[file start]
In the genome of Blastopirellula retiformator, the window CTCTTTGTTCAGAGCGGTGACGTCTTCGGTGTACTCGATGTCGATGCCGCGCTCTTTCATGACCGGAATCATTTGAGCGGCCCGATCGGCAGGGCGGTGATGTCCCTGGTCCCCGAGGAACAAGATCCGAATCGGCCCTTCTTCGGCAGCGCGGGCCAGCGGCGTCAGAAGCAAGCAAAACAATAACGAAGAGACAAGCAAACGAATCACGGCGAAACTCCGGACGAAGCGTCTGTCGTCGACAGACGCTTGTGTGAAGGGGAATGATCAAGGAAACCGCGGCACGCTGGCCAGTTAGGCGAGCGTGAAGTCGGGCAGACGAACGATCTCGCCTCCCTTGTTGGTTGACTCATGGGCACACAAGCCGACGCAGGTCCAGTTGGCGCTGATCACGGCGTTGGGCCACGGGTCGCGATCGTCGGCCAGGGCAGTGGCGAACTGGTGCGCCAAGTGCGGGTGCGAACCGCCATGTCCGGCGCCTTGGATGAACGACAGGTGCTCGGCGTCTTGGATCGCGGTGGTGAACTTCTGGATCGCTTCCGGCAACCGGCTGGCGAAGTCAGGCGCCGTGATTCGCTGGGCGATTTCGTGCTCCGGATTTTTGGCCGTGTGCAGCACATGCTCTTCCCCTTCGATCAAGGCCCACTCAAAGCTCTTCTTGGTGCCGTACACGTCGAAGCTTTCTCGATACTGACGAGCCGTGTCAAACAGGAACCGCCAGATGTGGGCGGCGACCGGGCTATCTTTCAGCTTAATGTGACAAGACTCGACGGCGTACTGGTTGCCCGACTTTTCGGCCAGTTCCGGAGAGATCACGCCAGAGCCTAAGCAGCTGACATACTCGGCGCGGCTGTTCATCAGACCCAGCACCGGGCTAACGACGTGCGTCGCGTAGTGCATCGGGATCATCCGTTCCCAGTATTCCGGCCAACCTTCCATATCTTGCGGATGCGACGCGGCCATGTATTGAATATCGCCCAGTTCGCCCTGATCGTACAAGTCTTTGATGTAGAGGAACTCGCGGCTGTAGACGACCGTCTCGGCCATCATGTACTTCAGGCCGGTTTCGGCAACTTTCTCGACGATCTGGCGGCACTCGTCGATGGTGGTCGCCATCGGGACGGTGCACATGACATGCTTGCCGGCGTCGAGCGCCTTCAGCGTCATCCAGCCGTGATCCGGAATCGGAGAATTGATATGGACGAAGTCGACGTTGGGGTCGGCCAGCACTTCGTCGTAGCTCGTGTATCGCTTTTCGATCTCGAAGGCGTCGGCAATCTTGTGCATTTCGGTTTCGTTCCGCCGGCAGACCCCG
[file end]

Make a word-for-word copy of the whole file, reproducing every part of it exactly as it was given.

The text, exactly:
In the genome of Blastopirellula retiformator, the window CTCTTTGTTCAGAGCGGTGACGTCTTCGGTGTACTCGATGTCGATGCCGCGCTCTTTCATGACCGGAATCATTTGAGCGGCCCGATCGGCAGGGCGGTGATGTCCCTGGTCCCCGAGGAACAAGATCCGAATCGGCCCTTCTTCGGCAGCGCGGGCCAGCGGCGTCAGAAGCAAGCAAAACAATAACGAAGAGACAAGCAAACGAATCACGGCGAAACTCCGGACGAAGCGTCTGTCGTCGACAGACGCTTGTGTGAAGGGGAATGATCAAGGAAACCGCGGCACGCTGGCCAGTTAGGCGAGCGTGAAGTCGGGCAGACGAACGATCTCGCCTCCCTTGTTGGTTGACTCATGGGCACACAAGCCGACGCAGGTCCAGTTGGCGCTGATCACGGCGTTGGGCCACGGGTCGCGATCGTCGGCCAGGGCAGTGGCGAACTGGTGCGCCAAGTGCGGGTGCGAACCGCCATGTCCGGCGCCTTGGATGAACGACAGGTGCTCGGCGTCTTGGATCGCGGTGGTGAACTTCTGGATCGCTTCCGGCAACCGGCTGGCGAAGTCAGGCGCCGTGATTCGCTGGGCGATTTCGTGCTCCGGATTTTTGGCCGTGTGCAGCACATGCTCTTCCCCTTCGATCAAGGCCCACTCAAAGCTCTTCTTGGTGCCGTACACGTCGAAGCTTTCTCGATACTGACGAGCCGTGTCAAACAGGAACCGCCAGATGTGGGCGGCGACCGGGCTATCTTTCAGCTTAATGTGACAAGACTCGACGGCGTACTGGTTGCCCGACTTTTCGGCCAGTTCCGGAGAGATCACGCCAGAGCCTAAGCAGCTGACATACTCGGCGCGGCTGTTCATCAGACCCAGCACCGGGCTAACGACGTGCGTCGCGTAGTGCATCGGGATCATCCGTTCCCAGTATTCCGGCCAACCTTCCATATCTTGCGGATGCGACGCGGCCATGTATTGAATATCGCCCAGTTCGCCCTGATCGTACAAGTCTTTGATGTAGAGGAACTCGCGGCTGTAGACGACCGTCTCGGCCATCATGTACTTCAGGCCGGTTTCGGCAACTTTCTCGACGATCTGGCGGCACTCGTCGATGGTGGTCGCCATCGGGACGGTGCACATGACATGCTTGCCGGCGTCGAGCGCCTTCAGCGTCATCCAGCCGTGATCCGGAATCGGAGAATTGATATGGACGAAGTCGACGTTGGGGTCGGCCAGCACTTCGTCGTAGCTCGTGTATCGCTTTTCGATCTCGAAGGCGTCGGCAATCTTGTGCATTTCGGTTTCGTTCCGCCGGCAGACCCCG